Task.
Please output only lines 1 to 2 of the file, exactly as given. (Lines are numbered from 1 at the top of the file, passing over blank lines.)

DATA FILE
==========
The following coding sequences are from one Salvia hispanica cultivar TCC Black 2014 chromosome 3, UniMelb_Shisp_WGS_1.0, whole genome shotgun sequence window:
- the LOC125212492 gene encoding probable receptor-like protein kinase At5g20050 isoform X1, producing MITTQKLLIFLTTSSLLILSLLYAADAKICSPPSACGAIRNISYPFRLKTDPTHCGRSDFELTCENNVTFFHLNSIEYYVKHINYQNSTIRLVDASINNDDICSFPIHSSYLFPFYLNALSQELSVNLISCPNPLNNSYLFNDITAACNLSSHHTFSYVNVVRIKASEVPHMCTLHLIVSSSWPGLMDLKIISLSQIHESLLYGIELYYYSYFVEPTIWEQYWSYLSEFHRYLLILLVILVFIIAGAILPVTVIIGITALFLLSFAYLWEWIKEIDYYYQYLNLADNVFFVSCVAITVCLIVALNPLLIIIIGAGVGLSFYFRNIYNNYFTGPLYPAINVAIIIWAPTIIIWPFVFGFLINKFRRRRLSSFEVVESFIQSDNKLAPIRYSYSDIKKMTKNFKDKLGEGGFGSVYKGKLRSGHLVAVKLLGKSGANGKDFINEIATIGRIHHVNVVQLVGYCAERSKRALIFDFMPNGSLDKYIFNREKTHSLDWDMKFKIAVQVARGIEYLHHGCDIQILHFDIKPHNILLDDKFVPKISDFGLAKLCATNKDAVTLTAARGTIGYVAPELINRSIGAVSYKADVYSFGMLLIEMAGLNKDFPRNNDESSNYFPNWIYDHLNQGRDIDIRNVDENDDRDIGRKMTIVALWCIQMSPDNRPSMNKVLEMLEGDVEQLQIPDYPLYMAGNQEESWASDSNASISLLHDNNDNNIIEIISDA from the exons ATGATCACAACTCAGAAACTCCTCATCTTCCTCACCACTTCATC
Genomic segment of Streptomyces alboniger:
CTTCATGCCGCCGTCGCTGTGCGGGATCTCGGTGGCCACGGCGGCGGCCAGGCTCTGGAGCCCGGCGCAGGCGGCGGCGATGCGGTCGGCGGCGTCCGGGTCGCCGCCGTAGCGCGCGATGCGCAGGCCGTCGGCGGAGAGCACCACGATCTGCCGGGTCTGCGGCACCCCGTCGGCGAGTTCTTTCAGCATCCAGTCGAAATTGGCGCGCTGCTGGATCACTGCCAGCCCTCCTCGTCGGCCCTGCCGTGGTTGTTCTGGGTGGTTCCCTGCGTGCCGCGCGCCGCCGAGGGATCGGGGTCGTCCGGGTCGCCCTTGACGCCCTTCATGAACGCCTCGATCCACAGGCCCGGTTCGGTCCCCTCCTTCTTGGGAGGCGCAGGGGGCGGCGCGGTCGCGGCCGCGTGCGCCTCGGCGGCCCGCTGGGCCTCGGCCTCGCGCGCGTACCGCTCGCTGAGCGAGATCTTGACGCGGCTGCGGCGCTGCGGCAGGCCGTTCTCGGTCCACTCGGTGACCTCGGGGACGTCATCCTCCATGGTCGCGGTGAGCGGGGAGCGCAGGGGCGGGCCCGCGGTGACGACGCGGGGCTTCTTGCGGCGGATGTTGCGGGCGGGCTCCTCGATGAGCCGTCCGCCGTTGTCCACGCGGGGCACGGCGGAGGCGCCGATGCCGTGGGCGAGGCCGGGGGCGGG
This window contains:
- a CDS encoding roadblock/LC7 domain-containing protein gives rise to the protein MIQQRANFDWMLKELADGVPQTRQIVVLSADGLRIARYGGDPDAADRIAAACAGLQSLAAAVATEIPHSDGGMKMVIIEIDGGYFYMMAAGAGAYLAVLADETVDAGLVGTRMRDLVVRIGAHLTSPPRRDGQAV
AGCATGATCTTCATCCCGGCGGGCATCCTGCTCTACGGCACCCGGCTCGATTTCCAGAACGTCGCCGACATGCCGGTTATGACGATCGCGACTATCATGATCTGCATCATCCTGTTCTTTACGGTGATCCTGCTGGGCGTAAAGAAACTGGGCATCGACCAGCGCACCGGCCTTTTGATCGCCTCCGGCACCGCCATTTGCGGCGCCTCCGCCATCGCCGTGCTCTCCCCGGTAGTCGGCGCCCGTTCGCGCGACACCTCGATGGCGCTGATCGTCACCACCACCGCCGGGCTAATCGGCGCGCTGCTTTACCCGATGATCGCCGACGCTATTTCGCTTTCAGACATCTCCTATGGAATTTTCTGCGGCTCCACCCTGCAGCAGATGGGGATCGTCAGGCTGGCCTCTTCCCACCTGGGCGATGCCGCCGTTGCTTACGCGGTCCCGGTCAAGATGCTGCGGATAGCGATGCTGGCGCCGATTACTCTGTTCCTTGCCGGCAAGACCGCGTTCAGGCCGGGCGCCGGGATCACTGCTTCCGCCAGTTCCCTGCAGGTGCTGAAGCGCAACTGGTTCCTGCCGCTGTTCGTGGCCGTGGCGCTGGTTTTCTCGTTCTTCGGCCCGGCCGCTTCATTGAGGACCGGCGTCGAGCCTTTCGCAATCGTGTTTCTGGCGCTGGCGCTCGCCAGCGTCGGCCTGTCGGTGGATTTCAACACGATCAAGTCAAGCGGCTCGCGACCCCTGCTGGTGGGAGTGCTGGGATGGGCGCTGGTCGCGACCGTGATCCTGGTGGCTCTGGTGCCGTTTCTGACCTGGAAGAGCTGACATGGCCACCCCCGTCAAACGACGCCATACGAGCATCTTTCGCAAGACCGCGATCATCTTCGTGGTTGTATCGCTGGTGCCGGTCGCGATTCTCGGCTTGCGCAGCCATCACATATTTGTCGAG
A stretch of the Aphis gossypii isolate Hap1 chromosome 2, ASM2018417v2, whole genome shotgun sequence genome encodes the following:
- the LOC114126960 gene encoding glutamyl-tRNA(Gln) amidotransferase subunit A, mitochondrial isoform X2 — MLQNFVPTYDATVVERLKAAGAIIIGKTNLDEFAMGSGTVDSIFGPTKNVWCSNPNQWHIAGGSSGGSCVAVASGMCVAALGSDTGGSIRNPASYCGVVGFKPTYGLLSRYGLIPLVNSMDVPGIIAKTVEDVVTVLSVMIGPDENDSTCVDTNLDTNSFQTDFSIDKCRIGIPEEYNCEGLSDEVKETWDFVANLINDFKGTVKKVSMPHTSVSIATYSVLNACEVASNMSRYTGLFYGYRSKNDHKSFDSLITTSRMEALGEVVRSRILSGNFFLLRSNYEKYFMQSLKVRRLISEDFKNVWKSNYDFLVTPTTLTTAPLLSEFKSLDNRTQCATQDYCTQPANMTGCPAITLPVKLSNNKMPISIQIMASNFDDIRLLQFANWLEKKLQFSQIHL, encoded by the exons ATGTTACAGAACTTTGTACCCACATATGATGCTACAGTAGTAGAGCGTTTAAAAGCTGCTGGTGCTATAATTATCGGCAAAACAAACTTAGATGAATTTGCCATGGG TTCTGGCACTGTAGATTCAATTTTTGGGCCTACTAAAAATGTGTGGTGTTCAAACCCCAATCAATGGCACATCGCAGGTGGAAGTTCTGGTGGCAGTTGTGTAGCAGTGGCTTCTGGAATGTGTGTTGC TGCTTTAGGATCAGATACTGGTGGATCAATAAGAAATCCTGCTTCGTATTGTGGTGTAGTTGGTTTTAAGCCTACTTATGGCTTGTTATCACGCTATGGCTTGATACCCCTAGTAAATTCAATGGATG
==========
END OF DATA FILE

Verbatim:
The following coding sequences are from one Salvia hispanica cultivar TCC Black 2014 chromosome 3, UniMelb_Shisp_WGS_1.0, whole genome shotgun sequence window:
- the LOC125212492 gene encoding probable receptor-like protein kinase At5g20050 isoform X1, producing MITTQKLLIFLTTSSLLILSLLYAADAKICSPPSACGAIRNISYPFRLKTDPTHCGRSDFELTCENNVTFFHLNSIEYYVKHINYQNSTIRLVDASINNDDICSFPIHSSYLFPFYLNALSQELSVNLISCPNPLNNSYLFNDITAACNLSSHHTFSYVNVVRIKASEVPHMCTLHLIVSSSWPGLMDLKIISLSQIHESLLYGIELYYYSYFVEPTIWEQYWSYLSEFHRYLLILLVILVFIIAGAILPVTVIIGITALFLLSFAYLWEWIKEIDYYYQYLNLADNVFFVSCVAITVCLIVALNPLLIIIIGAGVGLSFYFRNIYNNYFTGPLYPAINVAIIIWAPTIIIWPFVFGFLINKFRRRRLSSFEVVESFIQSDNKLAPIRYSYSDIKKMTKNFKDKLGEGGFGSVYKGKLRSGHLVAVKLLGKSGANGKDFINEIATIGRIHHVNVVQLVGYCAERSKRALIFDFMPNGSLDKYIFNREKTHSLDWDMKFKIAVQVARGIEYLHHGCDIQILHFDIKPHNILLDDKFVPKISDFGLAKLCATNKDAVTLTAARGTIGYVAPELINRSIGAVSYKADVYSFGMLLIEMAGLNKDFPRNNDESSNYFPNWIYDHLNQGRDIDIRNVDENDDRDIGRKMTIVALWCIQMSPDNRPSMNKVLEMLEGDVEQLQIPDYPLYMAGNQEESWASDSNASISLLHDNNDNNIIEIISDA from the exons ATGATCACAACTCAGAAACTCCTCATCTTCCTCACCACTTCATC